Audio Archives

Library of Congress National Jukebox

Person Describing Archive

Deanna Fong (2012); Chelsea Obodoechina (2020)

Is this primarily a poetry audio site?


Sponsoring Person or Institution

Library of Congress

Site URL

Site Last Updated
Date Visited


General Description of Archive

The Library of Congress National Jukebox makes historical sound recordings available to the public free of charge. The Jukebox includes recordings from the collections of the Library of Congress Packard Campus for Audio Visual Conservation and other contributing libraries and archives. Recordings in the Jukebox were issued on record labels now owned by Sony Music Entertainment, which granted the Library of Congress a gratis license to stream acoustical recordings.The Jukebox includes more than 10,000 recordings made by the Victor Talking Machine Company between 1901 and 1925. Jukebox content is increased regularly, with additional Victor recordings and acoustically recorded titles made by other Sony-owned U.S. labels, including Columbia, OKeh, and others.

Description of archive history or URL
Contact information

The Library of Congress
101 Independence Ave, SE
Washington, DC 20540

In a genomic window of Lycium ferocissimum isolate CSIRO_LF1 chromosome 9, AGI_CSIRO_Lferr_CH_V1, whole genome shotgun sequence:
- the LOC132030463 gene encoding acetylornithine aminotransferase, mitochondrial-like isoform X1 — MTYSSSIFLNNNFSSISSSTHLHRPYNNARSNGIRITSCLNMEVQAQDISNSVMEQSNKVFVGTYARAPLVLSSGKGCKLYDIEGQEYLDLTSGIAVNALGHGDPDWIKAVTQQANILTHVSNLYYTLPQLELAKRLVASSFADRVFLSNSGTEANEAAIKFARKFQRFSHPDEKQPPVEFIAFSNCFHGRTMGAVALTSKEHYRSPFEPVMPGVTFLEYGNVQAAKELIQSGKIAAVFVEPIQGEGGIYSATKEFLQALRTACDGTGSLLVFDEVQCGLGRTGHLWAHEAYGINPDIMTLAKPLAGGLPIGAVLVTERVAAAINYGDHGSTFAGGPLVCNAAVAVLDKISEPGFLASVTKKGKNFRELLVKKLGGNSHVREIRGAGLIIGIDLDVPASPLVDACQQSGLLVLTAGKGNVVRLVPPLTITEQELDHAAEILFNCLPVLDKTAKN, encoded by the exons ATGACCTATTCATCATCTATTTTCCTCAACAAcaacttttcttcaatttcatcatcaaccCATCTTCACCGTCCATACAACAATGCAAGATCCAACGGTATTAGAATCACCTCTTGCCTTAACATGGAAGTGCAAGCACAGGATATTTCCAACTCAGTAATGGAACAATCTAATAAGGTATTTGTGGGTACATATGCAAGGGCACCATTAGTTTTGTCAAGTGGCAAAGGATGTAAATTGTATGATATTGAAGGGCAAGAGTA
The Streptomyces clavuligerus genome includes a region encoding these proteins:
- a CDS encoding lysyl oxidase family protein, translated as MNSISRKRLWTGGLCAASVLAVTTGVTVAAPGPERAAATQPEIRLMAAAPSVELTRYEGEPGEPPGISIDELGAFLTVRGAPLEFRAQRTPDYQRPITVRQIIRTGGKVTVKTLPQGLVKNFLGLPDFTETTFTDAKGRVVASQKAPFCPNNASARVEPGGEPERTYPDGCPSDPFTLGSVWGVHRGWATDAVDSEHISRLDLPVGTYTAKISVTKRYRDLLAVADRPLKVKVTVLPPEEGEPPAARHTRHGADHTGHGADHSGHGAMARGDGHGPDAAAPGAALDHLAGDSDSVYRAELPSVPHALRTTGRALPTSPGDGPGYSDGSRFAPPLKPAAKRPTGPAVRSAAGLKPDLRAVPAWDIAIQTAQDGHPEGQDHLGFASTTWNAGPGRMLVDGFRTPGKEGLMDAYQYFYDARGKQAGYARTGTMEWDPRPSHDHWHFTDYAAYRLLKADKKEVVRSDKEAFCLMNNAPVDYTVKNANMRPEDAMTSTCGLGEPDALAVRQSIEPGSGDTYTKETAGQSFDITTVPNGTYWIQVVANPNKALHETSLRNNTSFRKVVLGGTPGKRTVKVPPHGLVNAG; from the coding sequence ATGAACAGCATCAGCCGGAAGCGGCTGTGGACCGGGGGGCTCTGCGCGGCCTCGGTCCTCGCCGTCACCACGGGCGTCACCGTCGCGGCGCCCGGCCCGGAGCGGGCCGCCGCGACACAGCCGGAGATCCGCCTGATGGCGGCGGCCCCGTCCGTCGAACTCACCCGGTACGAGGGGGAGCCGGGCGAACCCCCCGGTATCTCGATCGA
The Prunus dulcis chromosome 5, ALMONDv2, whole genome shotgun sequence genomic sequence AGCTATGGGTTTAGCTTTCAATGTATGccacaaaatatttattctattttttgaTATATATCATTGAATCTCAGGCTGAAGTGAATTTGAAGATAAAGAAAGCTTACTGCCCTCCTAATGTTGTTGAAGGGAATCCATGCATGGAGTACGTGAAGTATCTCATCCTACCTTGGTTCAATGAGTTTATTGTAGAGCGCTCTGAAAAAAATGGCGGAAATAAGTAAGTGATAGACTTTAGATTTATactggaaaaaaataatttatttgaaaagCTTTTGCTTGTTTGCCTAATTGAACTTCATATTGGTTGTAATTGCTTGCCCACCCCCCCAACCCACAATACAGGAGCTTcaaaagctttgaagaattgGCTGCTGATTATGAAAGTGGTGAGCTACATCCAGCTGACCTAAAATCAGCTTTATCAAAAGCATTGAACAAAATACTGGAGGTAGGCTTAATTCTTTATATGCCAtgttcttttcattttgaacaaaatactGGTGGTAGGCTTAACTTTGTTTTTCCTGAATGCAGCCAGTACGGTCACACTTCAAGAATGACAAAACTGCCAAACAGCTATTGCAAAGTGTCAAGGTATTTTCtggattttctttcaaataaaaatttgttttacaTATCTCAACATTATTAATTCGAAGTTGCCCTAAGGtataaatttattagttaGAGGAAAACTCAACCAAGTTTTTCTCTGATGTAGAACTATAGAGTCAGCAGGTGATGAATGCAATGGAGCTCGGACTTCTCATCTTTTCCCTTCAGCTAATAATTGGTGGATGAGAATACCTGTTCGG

Searchable options

Material can be searched by artist, song, genre, lyricist, composer, year, place using a central search bar; the collection can be searched by category (vocal, instrumental, spoken, instrumental with refrain); advanced search options include search by specific date or date range, matrix #, language and target audience.

Relation from the audio to the text

No transcripts available.

Date/Time/Length/Context info about the audio items

Primary Performers, Recording Title, Composer, Lyricist, Genre(s), Category, Description, Language, Label Name/Number, Matrix Number/Take Number, Recording Date, Place of Recording, Size, Duration, Notes; separate tab for Rights & Access, Credits.

Author bios and context within literary history

No performer bios are given on site.

Audio file type: streaming, download, file format, audio file compression quality (WAV, MP3, bitrate)

Streaming with option to embed.

Multimedia integration (pictures, video, etc.)

Each recording accompanied by a photograph of the original record.

Audio playback setup (opens in Flash player, on new blank screen, etc.)

Audio player anchored to page, manipulable time bar with counter.

Mobile access (i.e. accessible on smart phones, tablets, etc.)

UPDATE (Chelsea Obodoechina): Mobile access is possible, but the website does not cater to mobile devices. Functionality may vary depending on the device.


Browsable by artist, date, genre and category.

Discovery features (pre-made playlists; dynamic lists: lists of recent additions, featured items, related items, etc).
Interactivity and Web 2.0 features

Interactive "Victrola Book of the Opera" section, an interactive digital facsimile of the 1919 edition of the Victrola Book of the Opera, which describes more than 110 operas. It includes plot synopses and lists of recordings the Victor Talking Machine Company offered in 1919. In addition to reading the original text, one can listen to nearly every recording listed in the book and even compare different interpretations of the most popular arias of the period.

Other notes